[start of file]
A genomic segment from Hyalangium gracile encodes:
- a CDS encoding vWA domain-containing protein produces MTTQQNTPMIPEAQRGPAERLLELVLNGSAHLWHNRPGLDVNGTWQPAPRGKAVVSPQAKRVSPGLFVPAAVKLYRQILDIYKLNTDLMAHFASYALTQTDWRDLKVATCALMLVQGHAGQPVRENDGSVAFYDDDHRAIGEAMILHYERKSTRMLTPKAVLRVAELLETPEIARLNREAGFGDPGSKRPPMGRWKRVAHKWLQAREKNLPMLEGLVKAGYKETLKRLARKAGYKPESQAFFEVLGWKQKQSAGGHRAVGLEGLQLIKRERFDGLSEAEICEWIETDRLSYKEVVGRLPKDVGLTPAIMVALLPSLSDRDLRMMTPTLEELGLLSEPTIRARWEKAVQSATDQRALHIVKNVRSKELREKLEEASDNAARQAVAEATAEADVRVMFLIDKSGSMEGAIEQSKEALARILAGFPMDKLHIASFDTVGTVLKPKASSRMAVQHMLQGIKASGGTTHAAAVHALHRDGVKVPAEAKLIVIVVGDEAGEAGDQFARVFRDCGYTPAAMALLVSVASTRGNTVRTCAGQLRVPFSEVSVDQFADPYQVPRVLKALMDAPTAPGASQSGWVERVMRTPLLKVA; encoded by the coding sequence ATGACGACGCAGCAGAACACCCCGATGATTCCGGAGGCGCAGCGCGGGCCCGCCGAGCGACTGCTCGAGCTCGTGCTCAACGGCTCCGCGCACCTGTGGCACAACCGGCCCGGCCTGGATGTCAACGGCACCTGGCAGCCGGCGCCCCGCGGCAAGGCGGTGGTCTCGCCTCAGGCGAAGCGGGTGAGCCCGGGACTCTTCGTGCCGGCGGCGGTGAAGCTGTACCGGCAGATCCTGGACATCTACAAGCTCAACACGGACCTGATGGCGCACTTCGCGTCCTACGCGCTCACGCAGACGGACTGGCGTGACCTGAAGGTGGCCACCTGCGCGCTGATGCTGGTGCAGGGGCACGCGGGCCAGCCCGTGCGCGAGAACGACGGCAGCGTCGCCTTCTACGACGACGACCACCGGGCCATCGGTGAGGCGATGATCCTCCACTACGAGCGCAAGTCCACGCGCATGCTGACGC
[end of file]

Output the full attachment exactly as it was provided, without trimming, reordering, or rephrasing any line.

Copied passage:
A genomic segment from Hyalangium gracile encodes:
- a CDS encoding vWA domain-containing protein produces MTTQQNTPMIPEAQRGPAERLLELVLNGSAHLWHNRPGLDVNGTWQPAPRGKAVVSPQAKRVSPGLFVPAAVKLYRQILDIYKLNTDLMAHFASYALTQTDWRDLKVATCALMLVQGHAGQPVRENDGSVAFYDDDHRAIGEAMILHYERKSTRMLTPKAVLRVAELLETPEIARLNREAGFGDPGSKRPPMGRWKRVAHKWLQAREKNLPMLEGLVKAGYKETLKRLARKAGYKPESQAFFEVLGWKQKQSAGGHRAVGLEGLQLIKRERFDGLSEAEICEWIETDRLSYKEVVGRLPKDVGLTPAIMVALLPSLSDRDLRMMTPTLEELGLLSEPTIRARWEKAVQSATDQRALHIVKNVRSKELREKLEEASDNAARQAVAEATAEADVRVMFLIDKSGSMEGAIEQSKEALARILAGFPMDKLHIASFDTVGTVLKPKASSRMAVQHMLQGIKASGGTTHAAAVHALHRDGVKVPAEAKLIVIVVGDEAGEAGDQFARVFRDCGYTPAAMALLVSVASTRGNTVRTCAGQLRVPFSEVSVDQFADPYQVPRVLKALMDAPTAPGASQSGWVERVMRTPLLKVA; encoded by the coding sequence ATGACGACGCAGCAGAACACCCCGATGATTCCGGAGGCGCAGCGCGGGCCCGCCGAGCGACTGCTCGAGCTCGTGCTCAACGGCTCCGCGCACCTGTGGCACAACCGGCCCGGCCTGGATGTCAACGGCACCTGGCAGCCGGCGCCCCGCGGCAAGGCGGTGGTCTCGCCTCAGGCGAAGCGGGTGAGCCCGGGACTCTTCGTGCCGGCGGCGGTGAAGCTGTACCGGCAGATCCTGGACATCTACAAGCTCAACACGGACCTGATGGCGCACTTCGCGTCCTACGCGCTCACGCAGACGGACTGGCGTGACCTGAAGGTGGCCACCTGCGCGCTGATGCTGGTGCAGGGGCACGCGGGCCAGCCCGTGCGCGAGAACGACGGCAGCGTCGCCTTCTACGACGACGACCACCGGGCCATCGGTGAGGCGATGATCCTCCACTACGAGCGCAAGTCCACGCGCATGCTGACGC